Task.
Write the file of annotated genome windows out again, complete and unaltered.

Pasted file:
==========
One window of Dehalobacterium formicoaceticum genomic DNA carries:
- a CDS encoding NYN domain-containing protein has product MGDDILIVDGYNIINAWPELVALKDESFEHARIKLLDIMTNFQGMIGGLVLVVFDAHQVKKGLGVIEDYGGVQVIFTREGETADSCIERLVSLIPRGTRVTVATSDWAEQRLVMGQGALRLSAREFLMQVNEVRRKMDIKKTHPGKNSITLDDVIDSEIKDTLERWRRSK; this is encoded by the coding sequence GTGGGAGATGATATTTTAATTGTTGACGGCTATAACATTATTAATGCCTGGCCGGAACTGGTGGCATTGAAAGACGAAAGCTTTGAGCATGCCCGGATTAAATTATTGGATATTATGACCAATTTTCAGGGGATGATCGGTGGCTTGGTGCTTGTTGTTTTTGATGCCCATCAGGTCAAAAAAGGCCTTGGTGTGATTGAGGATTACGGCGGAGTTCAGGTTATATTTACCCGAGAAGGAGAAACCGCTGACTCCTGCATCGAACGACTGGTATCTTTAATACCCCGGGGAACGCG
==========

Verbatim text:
One window of Dehalobacterium formicoaceticum genomic DNA carries:
- a CDS encoding NYN domain-containing protein has product MGDDILIVDGYNIINAWPELVALKDESFEHARIKLLDIMTNFQGMIGGLVLVVFDAHQVKKGLGVIEDYGGVQVIFTREGETADSCIERLVSLIPRGTRVTVATSDWAEQRLVMGQGALRLSAREFLMQVNEVRRKMDIKKTHPGKNSITLDDVIDSEIKDTLERWRRSK; this is encoded by the coding sequence GTGGGAGATGATATTTTAATTGTTGACGGCTATAACATTATTAATGCCTGGCCGGAACTGGTGGCATTGAAAGACGAAAGCTTTGAGCATGCCCGGATTAAATTATTGGATATTATGACCAATTTTCAGGGGATGATCGGTGGCTTGGTGCTTGTTGTTTTTGATGCCCATCAGGTCAAAAAAGGCCTTGGTGTGATTGAGGATTACGGCGGAGTTCAGGTTATATTTACCCGAGAAGGAGAAACCGCTGACTCCTGCATCGAACGACTGGTATCTTTAATACCCCGGGGAACGCG